Volatile times make for sleepless nights for corporate executives, particularly those whose job it is to manage the cash positions of their organizations. For corporate treasurers, Manish Kohli, global head of payments and receivables at Citi, told PYMNTS' Karen Webster, three concerns tend to top the list: geopolitical uncertainty, cyber threats and disruption resulting from the emergence of new business models in an interconnected global market.
At the intersection of all these threats is payments, particularly when money is moving cross-border. And there, Kohli said, innovation is helping corporates adapt to and manage these global risks.
Treasurers' Biggest Worries
"We live in times of great uncertainty and great change," said Kohli. "There is clearly a lot that corporate treasurers are worrying about and focusing on."
Corporate cash managers may not be able to control many of those challenges, like ongoing geopolitical instability resulting in trade tensions and financial market volatility, or the rising threat of cyberattacks. What corporates and their finance chiefs can control, however, is how they adapt to these threats.
One of the biggest concerns for treasurers today, Kohli noted, is the rise of new business models resulting from the drive for interconnected supply chains. While this trend has disrupted legacy business models, it has also opened up opportunities for cash managers to embrace new technologies and drive efficiencies through things like smart devices and growing cloud computing power.
"We believe the expectations of treasurers are rapidly changing," said Kohli. "Many of them are in companies looking to adapt and embrace change … Based on our experience with forward-looking treasurers across our global client space, what I see them working on is, how do they make their functions radically more efficient? And that's all about using technology-based services to re-engineer treasury activities."
Cross-Border Payments in the Crosshairs
One of the areas of corporate finance experiencing the biggest exposure to these disruptors is global payments. Kohli pointed to SWIFT's gpi initiative as a significant driver of innovation and progress in the cross-border transaction market, and an example of the impact of payments innovation to not only make global payments more efficient, but to promote the adoption of faster payments functionality.
The rise of third-party payment providers, and the opportunity for traditional institutions to collaborate with them, has also opened doors for cross-border payments innovation. This trend is due, in part, to the fact that cross-border payments are at the center of treasurers' top concerns, whether it be geopolitical uncertainty in the market of a trading partner, or the risk of fraudulent transactions that land money in a market without sufficient enforcement or payment recall capabilities.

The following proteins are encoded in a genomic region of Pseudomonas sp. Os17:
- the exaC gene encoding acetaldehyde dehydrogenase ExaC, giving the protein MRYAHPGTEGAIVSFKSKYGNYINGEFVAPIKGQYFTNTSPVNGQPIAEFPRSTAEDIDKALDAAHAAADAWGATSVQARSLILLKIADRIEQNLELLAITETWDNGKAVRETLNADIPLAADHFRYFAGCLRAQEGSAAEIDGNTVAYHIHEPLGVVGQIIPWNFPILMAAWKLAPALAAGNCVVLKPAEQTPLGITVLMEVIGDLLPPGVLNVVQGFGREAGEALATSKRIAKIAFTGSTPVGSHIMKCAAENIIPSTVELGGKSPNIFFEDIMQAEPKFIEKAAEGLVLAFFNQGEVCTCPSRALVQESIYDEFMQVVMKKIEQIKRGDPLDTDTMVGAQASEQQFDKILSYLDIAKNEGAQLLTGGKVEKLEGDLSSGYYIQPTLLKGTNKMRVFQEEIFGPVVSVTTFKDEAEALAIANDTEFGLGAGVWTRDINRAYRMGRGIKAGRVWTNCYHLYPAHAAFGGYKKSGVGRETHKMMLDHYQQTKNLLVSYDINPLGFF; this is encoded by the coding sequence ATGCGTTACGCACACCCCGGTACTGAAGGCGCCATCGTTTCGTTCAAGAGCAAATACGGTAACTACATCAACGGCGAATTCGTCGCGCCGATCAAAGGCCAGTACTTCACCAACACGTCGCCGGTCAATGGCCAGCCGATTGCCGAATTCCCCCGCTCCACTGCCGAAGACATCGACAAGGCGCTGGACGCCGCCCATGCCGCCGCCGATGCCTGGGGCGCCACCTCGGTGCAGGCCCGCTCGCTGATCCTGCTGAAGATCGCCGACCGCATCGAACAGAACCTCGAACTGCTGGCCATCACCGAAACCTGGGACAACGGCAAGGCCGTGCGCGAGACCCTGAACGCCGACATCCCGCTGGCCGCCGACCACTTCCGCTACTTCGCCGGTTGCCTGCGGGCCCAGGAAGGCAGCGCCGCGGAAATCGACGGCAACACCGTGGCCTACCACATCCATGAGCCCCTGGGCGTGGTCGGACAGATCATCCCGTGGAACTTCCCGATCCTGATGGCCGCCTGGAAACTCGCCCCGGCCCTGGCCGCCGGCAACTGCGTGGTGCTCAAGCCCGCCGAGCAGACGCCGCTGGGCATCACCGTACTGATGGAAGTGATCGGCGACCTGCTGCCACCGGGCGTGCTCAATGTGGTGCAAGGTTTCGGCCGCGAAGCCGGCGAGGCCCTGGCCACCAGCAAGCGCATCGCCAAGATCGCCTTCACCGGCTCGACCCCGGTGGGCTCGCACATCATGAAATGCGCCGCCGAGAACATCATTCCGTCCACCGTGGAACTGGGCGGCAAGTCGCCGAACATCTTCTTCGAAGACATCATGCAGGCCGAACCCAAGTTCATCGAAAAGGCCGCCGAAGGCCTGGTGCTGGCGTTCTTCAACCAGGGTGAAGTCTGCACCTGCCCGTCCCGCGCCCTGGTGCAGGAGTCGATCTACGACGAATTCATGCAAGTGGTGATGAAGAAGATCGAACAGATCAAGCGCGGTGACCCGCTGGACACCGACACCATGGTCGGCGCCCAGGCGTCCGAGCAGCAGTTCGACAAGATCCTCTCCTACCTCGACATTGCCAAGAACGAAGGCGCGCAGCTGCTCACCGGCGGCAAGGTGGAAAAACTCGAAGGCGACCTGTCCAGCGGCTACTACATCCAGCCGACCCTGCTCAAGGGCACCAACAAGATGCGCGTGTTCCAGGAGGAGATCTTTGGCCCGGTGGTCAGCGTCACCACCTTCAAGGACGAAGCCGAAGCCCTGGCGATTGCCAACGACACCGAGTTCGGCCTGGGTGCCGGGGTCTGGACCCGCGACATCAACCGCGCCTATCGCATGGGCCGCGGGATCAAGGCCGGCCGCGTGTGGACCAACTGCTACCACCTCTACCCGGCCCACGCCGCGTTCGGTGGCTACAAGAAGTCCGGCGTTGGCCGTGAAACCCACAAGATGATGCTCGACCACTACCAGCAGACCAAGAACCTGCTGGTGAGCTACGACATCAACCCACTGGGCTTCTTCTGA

"If you look at cross-border payments, at the highest level they are the settlement engine for a rapidly globalizing economy," said Kohli. "Cross-border payments are becoming more important. With that preamble, I think it's right to say cross-border payments have significantly changed over the last few years."
Yet there is progress to be made. "Think globally, act locally" may be a useful strategy to further improving the global payments market: According to Kohli, national markets have the opportunity to adopt faster payments in their domestic payment systems, and national regulators can promote security and efficiency within national infrastructures.
More Progress, New Challenges
As the payments landscape continues on its path of innovation, new challenges continue to emerge. In cross-border payments, the drive for speed and efficiency has also resulted in rising concerns over service providers' ability to more quickly identify and remedy fraudulent transactions.
Regulators have "stepped up to the plate," said Kohli, when it comes to adapting to an evolving global payments ecosystem that struggles with the rising risk of fraud and cyberattacks. Innovators are deploying a range of technologies to combat these threats while simultaneously boosting speed, transparency and efficiency – yet Kohli said not all of these tools will prove successful.
He pointed to Citi's investments in tools like artificial intelligence, biometrics, behavioral analytics and multi-factor authentication as essential strategies to combating fraud. Other technologies, like cryptocurrency, may not prove to be the silver bullet that can mitigate risk and improve payments all at once, however.
"We believe the future of payments will continue to be based on fiat currency models and infrastructure," said Kohli, adding that the global payments landscape is currently comprised of an existing system that is "reliable, secure, interoperable and fully embedded in a diverse and complicated landscape."
The solution to cross-border payment challenges won't be to overhaul this system, he said, but to introduce initiatives like SWIFT gpi or the ISO 20022 messaging standard, which can build upon an existing ecosystem to fuel innovation and progress.
That's not to say experimentation isn't welcome. Indeed, Citi previously developed its own Citicoin prototype, and while the bank chose not to move forward with the project, Kohli said it delivered valuable lessons in the potential of blockchain and the role of fiat currency.
As new challenges emerge, corporate treasurers will have new issues to worry about. But innovators will also add new technologies and solutions into the mix and, combined with the collaborative efforts between banks, FinTechs and regulators, Kohli said further progress will be made.
"The trend is very positive," he said. "I do think that while we have progressed over the last few years, I would expect in the next two to three years the pace of innovation will further improve."